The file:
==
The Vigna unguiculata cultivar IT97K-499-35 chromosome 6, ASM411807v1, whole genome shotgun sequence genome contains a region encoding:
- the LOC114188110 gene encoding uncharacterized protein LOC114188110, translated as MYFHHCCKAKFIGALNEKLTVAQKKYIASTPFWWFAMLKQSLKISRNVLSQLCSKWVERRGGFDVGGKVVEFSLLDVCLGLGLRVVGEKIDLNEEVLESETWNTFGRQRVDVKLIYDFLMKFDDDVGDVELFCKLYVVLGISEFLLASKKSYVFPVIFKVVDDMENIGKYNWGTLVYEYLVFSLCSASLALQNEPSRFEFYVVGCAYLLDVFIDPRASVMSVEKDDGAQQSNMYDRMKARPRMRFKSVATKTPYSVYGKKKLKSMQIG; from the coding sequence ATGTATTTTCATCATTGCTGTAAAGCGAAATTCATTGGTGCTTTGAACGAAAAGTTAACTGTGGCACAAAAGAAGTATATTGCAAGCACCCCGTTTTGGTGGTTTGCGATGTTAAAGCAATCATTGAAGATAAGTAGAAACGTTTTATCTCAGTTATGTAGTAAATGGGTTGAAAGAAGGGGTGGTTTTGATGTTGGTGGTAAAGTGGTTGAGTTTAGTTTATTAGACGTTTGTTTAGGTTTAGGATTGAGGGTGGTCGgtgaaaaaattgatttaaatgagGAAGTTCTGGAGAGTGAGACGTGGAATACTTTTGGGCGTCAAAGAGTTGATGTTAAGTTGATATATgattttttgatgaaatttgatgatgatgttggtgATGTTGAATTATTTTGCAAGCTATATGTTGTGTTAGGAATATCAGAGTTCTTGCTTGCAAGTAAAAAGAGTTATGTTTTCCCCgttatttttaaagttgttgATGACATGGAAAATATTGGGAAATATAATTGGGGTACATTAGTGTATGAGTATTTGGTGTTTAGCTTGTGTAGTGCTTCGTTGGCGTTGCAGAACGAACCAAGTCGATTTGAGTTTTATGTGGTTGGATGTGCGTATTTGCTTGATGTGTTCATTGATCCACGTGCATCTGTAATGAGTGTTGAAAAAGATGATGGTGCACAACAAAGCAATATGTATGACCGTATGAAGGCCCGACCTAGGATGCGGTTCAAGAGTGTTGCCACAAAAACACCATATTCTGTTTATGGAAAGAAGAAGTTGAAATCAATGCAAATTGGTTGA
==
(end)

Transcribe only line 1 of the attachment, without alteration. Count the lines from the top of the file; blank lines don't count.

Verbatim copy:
The Vigna unguiculata cultivar IT97K-499-35 chromosome 6, ASM411807v1, whole genome shotgun sequence genome contains a region encoding: